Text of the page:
20 Oct 2020
“The furlough scheme obviously provided some very welcome support for both employers and employees during the Covid-19 pandemic. This unprecedented level of Government support enabled many businesses to survive the crisis over the spring and summer and, importantly, significant numbers of employees to keep their heads above water despite suddenly finding themselves with no work.
“It was clear to all that the furlough scheme couldn’t go on indefinitely but the Government has put in place plans to replace it with a new Job Support Scheme (JSS) from 1 November. The new scheme will continue until the end of April 2021 but is, understandably, not as generous as its predecessor, leaving many employers with some tough decisions to make.
“The new JSS will provide ongoing salary support for people in work, provided that the employer meets certain access conditions, the employees is working at least 33% of their usual hours and the employer also provides additional wage support.
“Essentially, the employer will pay the employee when they are in work and the Government and employer will jointly subsidise the time when the employee is not working. The Government‘s contribution will be capped at £697.92.
The Government has also announced an extension to the scheme, to support businesses across the UK that are told to close their premises due to coronavirus restrictions. In these instances, the Government will pay two thirds of employee salaries to protect jobs over the coming months. Potentially this could support the wages of staff in businesses such as pubs, restaurants, non-essential retail and hairdressers that are forced to close, albeit it would not support businesses that are legally allowed to remain open but whose trade may dwindle in consequence of the rules. Nor will the scheme assist for staff employed after the introduction of the original furlough rules during the period between 23rd October and the start of the new scheme on 1st November 2020. This may mean some businesses falling through the net of support.
For any employers who are considering participating in the JSS, they need to remember that they have no automatic right to reduce pay and any reduction in pay will constitute a variation in an employee’s terms and conditions and so will have to be agreed in writing. Employers will have to be able to produce written agreements confirming an employee’s agreement to these changes, if requested by HMRC.
“Although we think the new scheme will help some employers who are able to continue in business over the winter to retain jobs, we anticipate that many will be reluctant to support 55% of employees’ wages when an employee is only working 33% of their normal hours so significant redundancies are, unfortunately, probably still inevitable.”
“The latest extension to the scheme to help businesses that are forced to close applies in most part to the hospitality industry. While it will help to ease the blow of having to close their doors to customers, the future still looks very uncertain for many of these establishments. Further for staff who are entitled to be paid and where there is no lay off clause in the contract of employment, businesses may have to pay staff without any support from the Government.
“If you are an employer facing these tough decisions, you will undoubtedly have a lot of questions. I’ve tried to cover the most common ones here but as ever, please get in touch for more detailed advice.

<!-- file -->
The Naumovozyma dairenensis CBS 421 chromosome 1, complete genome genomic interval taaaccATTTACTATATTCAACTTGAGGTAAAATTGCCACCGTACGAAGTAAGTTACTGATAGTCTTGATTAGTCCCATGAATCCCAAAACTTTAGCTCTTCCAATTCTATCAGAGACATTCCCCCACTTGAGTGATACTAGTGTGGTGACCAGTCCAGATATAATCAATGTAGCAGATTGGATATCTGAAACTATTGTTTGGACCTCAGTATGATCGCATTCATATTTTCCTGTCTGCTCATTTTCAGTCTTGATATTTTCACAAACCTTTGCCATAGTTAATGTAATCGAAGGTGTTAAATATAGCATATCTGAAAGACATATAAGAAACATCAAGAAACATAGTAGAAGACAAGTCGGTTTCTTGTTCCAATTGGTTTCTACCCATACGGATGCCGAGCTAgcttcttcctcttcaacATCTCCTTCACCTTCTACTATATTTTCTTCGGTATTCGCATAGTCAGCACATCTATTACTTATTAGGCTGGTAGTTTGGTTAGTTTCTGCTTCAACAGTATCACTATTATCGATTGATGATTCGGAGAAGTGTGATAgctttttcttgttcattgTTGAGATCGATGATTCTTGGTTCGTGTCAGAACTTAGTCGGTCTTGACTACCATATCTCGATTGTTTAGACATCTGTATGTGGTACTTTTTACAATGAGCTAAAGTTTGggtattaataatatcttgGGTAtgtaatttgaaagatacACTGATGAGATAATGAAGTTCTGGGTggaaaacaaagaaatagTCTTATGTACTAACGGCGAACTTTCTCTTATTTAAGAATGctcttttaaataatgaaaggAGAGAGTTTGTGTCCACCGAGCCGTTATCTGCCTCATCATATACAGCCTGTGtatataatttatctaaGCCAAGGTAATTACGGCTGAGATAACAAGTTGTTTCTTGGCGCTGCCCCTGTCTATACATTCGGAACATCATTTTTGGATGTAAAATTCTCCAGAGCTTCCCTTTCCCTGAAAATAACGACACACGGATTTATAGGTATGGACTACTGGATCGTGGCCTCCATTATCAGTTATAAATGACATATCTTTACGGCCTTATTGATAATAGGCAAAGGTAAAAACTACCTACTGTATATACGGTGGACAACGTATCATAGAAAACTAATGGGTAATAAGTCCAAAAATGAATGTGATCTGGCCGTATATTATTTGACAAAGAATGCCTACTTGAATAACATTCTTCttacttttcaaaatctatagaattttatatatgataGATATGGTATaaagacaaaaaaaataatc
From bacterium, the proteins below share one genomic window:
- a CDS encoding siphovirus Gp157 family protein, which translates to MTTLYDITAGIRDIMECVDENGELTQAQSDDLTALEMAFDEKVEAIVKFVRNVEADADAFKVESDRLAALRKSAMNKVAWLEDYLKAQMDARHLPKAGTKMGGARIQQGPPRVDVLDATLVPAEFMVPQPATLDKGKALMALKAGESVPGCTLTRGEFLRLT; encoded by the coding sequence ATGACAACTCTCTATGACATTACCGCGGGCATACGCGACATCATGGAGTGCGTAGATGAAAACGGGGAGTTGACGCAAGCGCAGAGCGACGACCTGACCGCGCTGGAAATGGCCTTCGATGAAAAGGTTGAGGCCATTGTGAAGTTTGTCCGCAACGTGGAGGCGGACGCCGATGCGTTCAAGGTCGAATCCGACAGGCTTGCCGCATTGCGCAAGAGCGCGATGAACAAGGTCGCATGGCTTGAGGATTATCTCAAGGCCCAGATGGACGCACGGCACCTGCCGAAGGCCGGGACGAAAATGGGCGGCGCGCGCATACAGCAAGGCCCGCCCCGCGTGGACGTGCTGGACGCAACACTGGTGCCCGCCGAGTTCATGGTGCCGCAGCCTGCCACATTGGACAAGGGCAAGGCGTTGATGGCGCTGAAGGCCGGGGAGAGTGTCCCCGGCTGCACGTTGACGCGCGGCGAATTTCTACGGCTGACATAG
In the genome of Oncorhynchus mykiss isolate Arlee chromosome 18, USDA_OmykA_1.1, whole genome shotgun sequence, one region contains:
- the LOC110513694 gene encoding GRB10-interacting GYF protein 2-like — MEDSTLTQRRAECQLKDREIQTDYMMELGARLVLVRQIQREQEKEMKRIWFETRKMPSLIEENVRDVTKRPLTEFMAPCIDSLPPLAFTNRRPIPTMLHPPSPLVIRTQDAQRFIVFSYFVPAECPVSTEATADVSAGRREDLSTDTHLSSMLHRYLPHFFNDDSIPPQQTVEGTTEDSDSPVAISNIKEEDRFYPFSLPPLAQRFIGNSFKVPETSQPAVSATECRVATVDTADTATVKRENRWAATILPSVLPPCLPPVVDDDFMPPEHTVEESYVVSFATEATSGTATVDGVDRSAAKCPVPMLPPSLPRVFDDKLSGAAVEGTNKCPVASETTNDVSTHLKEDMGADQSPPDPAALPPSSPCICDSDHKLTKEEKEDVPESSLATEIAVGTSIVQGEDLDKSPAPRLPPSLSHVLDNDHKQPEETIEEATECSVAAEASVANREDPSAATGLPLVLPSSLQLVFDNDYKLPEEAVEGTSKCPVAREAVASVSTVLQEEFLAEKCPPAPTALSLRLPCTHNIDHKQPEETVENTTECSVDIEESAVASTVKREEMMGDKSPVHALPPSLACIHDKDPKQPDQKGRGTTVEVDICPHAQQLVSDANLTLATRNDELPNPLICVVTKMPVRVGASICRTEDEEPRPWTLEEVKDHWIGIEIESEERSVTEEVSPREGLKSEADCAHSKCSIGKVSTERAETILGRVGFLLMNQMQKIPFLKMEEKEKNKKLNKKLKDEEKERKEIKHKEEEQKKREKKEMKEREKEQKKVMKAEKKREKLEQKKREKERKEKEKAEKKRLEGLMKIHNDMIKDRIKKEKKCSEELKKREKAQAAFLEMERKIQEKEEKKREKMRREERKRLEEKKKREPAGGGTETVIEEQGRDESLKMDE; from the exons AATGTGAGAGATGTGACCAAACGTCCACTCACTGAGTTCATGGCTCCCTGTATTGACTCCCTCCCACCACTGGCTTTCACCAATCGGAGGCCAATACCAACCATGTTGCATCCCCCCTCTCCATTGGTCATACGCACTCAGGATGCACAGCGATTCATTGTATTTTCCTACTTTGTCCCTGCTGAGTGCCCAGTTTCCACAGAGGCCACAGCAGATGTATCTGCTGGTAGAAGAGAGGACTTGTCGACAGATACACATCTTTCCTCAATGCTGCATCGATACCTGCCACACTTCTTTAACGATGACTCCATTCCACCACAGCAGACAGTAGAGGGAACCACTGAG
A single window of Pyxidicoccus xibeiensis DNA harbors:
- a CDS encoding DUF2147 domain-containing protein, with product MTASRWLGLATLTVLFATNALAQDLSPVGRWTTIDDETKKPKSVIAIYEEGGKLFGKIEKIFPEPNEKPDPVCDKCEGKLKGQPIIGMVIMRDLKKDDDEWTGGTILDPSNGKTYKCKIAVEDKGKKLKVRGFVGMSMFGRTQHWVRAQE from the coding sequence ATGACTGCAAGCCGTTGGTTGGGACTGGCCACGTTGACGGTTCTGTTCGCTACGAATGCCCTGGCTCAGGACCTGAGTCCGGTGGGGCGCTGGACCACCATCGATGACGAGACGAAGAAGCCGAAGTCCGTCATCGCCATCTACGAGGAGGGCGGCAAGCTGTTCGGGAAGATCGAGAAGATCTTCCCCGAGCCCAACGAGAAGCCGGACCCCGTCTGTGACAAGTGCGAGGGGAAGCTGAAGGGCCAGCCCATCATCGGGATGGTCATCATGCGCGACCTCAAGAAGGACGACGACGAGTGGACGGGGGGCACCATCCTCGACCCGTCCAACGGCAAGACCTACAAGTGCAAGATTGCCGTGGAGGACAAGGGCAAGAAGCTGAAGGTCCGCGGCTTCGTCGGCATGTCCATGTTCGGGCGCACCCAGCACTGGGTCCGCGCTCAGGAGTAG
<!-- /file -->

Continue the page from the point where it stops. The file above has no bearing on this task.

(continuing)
A: It does not appear that there will be any ban on making redundancies for the whole six months of the JSS. If you need to make anyone redundant before the scheme closes, it seems that you would be able to move that employee out of the scheme and stop claiming the grant for them. However, you cannot claim the grant during an employee’s period of notice.
A: If you have taken all reasonably practicable steps to ensure the workplace is Covid-secure and reduce the risk to workers, and the employee is still unwilling to return, you could consider a period of unpaid leave as an alternative to some form of disciplinary action.
Remember that you owe a duty of care towards any vulnerable employees and Government guidance states that this may involve taking ‘extra’ care. Failure to enforce additional precautions could result in a claim for negligence.
If you have employees who are not ill, vulnerable or in any special category, but are still unwilling to come back to work even though they cannot work from home, you could potentially take disciplinary action but we would caution against doing this in most cases as any dismissal could be regarded by an employment tribunal as unfair and disproportionate in the current situation, and so could result in unfair dismissal claims.
A: With many schools having to ask specific classes and year groups to self-isolate as new cases of Covid are reported, childcare is likely to remain an issue for many working parents for some time.
Those employees who have no childcare available may apply for a period of unpaid parental leave if they are caring for a child under 18 to a maximum of four weeks per child. Employees also have a right to a reasonable amount of unpaid time off where it is necessary to deal with unexpected events involving their dependants, such as schools closing or not having access to grandparent care.
In the current circumstances, we expect Employment Tribunals to be sympathetic to employees who are genuinely struggling to find suitable childcare in the short term as this has been described by the prime minister as “an obvious barrier to their ability to go back to work”.
A: For employees who cannot work from home and are not eligible for the new JSS, remaining on unpaid leave may become unsustainable. In these circumstances, it may be appropriate to consider redundancies.
If you require more detailed advice on any area of employment law, please contact Daniel Wilde on 01633 244233 or email email@example.com.